Topics: Middle English, Alliterative verse, English language Pages: 80 (29652 words) Published: January 10, 2014
 Old English 449-1066
Middle English (1066-1485)
Modern English (1485 (ascension of Henry VII to the English throne) to the present day)

THE ANGLOSAXON INVASION. Julius Caesar invaded Britain in 55 BC (The Celts were living in Britain and offered stiff resistance). In 43 AD the Roman conquest was concluded under Emperor Claudius, but the Romans did not reach the North. Early in the 5th century the evacuation of the Romans was completed. Bede talks about the invasion of Angles, Saxons & Jutes, that took place around AD 449. They came originally to help one of the kings & then decided to stay.

ANGLO-SAXON LITERARY CULTURE. A long oral tradition developed when the Germanic tribes still inhabited the European continent. Early German poetry was composed & recited by the scop. At court feasts the scop would sing the deeds of real or legendary heroes. These illustrious figures were part of the legacy which the Anglo-Saxon invaders brought with them to England. With the conversion of England to Christianity things became different. THE COMING OF CHRISTIANITY. English history begins in the year 597: the Roman & Irish Missionaries taught the English how to write. The Missionaries brought with them parchment (the skin of an animal prepared for writing on), pen & ink & the custom of writing literary compositions down & also the roman alphabet. The English of heathen times knew how to write, they brought from the continent a runic alphabet of 24 letters, & they added others later. No English poem has been preserved in runic inscription (too expensive). It is impossible to overestimate the importance of the coming of Christianity to England. The new religion brought Mediterranean civilization to the island. Monasteries at Canterbury, York & Jarrow were internationally esteemed for their Latin & Greek scholarship. Literature had been transmitted orally but now the clerics put the works in writing. The problem was that the clerics generally preserved only the materials they considered useful to Christianity. So they either used Christian material or tried to fit subjects of pagan derivation into the framework of the Christian universe. Besides copying Latin manuscripts, clerics began to create original compositions both in Latin & in the English vernacular.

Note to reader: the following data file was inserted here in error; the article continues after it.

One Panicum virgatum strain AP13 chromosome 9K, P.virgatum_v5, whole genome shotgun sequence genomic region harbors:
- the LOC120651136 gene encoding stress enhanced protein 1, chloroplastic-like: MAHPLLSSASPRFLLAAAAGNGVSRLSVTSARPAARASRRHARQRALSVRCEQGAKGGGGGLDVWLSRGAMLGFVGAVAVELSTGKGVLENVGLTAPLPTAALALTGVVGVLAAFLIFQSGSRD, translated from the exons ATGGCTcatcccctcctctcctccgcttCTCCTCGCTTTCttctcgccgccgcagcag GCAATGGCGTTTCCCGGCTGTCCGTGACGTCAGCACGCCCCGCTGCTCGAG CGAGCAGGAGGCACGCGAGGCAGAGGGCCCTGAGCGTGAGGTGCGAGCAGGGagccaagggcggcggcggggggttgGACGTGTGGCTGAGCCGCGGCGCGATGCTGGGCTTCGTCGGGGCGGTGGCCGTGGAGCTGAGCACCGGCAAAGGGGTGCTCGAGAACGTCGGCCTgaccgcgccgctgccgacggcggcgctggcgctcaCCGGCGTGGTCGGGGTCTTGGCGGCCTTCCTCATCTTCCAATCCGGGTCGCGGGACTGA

Verse patterns. The poetic line, which was really 2 half-lines separated by a distinct pause, contained 4 accented syllables & a varying number of unaccented syllables. It rarely used end rhyme, but regularly used a system of alliteration. This alliteration came to England from their German forefathers & it involved the initial sounds, whether vowels or consonants, of the 4 stressed syllables. As a rule 3 of the stressed syllables were alliterated, & it was the initial sound of the 3rd accented syllable that normally determined the alliteration. Poetical devices: alliteration, rhythm, kenning & variation. Rhythm was achieved by a process of metrical heightening & lowering. Only a syllable that took a main stress was subject to metrical heightening & only the one that lacked stress was subject to metrical lowering. Probably the singer used different pitch patterns (Baugh 23)

But rhythm & alliteration were not the only poetic devices. In order to achieve variety, as well as to suggest important attributes of his subject, the scop would frequently introduce a kind of metaphor called the kenning, a compound of two terms used in place of a common word; a two member circumlocution for an ordinary noun.

Variation: the use of equivalents for poetical purposes, for ex, “Wiglaf spoke, the son of Wihstan”; “Widsith spoke, [he] unlocked the word-hoard.” (“word-hoard” is a kenning for mouth). All these stylistic features did not have in English the luxuriant growth that they had in Iceland (Baugh 30)

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